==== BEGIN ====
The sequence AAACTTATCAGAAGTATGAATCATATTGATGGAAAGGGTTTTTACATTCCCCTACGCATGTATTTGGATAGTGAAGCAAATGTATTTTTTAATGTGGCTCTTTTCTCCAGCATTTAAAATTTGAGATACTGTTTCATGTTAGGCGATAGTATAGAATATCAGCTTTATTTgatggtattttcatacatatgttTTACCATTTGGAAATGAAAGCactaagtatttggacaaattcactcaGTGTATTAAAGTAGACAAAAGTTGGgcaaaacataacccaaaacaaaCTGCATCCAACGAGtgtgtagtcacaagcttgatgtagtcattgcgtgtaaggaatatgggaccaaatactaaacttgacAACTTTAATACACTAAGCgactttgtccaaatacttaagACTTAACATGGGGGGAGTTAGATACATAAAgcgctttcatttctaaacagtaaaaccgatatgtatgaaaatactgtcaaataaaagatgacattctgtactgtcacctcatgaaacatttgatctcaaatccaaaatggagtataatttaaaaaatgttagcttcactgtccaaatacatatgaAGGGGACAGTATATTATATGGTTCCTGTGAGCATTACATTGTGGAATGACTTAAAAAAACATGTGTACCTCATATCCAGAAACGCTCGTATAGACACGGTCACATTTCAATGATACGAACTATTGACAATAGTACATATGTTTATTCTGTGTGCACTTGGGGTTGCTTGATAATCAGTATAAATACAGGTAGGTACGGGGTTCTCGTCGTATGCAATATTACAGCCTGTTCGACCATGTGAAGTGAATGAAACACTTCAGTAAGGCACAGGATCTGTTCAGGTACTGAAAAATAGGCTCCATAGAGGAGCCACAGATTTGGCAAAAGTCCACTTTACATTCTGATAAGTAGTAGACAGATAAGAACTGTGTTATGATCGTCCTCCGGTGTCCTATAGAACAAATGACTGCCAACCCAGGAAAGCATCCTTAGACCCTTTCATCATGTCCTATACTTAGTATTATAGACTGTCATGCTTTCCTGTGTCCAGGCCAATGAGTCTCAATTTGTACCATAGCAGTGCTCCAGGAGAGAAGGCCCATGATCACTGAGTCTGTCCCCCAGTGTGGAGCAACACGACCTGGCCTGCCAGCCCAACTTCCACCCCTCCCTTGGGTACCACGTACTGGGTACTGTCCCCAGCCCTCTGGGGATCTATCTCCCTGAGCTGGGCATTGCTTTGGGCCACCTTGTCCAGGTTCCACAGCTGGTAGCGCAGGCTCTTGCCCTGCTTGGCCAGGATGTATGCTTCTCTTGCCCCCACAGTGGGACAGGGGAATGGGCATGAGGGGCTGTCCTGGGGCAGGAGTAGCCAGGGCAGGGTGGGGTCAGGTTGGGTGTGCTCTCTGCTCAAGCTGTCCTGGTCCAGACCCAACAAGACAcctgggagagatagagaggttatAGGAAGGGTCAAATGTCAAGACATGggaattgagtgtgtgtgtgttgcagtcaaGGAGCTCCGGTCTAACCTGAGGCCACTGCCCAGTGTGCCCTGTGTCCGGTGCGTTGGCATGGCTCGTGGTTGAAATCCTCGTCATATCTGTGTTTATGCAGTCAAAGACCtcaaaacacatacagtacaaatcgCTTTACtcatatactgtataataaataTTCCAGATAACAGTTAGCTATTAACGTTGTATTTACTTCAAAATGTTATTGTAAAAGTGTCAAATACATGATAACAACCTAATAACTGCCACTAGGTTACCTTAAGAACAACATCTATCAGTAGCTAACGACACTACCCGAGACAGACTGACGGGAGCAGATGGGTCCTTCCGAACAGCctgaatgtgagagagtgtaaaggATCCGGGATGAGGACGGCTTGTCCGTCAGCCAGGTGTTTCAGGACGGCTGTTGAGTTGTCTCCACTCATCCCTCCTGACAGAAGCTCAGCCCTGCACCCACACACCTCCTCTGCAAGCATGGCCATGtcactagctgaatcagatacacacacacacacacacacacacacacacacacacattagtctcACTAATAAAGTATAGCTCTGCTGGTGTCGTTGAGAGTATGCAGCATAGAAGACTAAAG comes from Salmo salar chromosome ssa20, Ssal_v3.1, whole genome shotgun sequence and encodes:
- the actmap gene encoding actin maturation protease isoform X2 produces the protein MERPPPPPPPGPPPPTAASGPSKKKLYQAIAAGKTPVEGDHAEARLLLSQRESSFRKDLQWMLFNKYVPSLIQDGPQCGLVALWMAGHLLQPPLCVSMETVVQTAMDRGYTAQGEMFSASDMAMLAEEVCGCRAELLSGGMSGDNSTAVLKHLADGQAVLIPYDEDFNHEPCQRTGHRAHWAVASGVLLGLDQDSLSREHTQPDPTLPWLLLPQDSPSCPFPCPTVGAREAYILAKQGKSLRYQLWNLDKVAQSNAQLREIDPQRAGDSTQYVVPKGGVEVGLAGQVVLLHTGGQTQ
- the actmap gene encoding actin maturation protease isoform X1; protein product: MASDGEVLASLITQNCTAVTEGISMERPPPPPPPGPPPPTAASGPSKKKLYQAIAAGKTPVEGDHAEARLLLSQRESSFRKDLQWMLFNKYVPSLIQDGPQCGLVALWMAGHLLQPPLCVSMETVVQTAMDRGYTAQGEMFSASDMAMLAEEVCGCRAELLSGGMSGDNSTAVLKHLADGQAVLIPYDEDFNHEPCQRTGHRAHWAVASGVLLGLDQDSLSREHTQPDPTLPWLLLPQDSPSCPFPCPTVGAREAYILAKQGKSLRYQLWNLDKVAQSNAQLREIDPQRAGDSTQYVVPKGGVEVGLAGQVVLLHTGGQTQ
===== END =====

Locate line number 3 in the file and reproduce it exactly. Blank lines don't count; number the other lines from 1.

- the actmap gene encoding actin maturation protease isoform X1; protein product: MASDGEVLASLITQNCTAVTEGISMERPPPPPPPGPPPPTAASGPSKKKLYQAIAAGKTPVEGDHAEARLLLSQRESSFRKDLQWMLFNKYVPSLIQDGPQCGLVALWMAGHLLQPPLCVSMETVVQTAMDRGYTAQGEMFSASDMAMLAEEVCGCRAELLSGGMSGDNSTAVLKHLADGQAVLIPYDEDFNHEPCQRTGHRAHWAVASGVLLGLDQDSLSREHTQPDPTLPWLLLPQDSPSCPFPCPTVGAREAYILAKQGKSLRYQLWNLDKVAQSNAQLREIDPQRAGDSTQYVVPKGGVEVGLAGQVVLLHTGGQTQ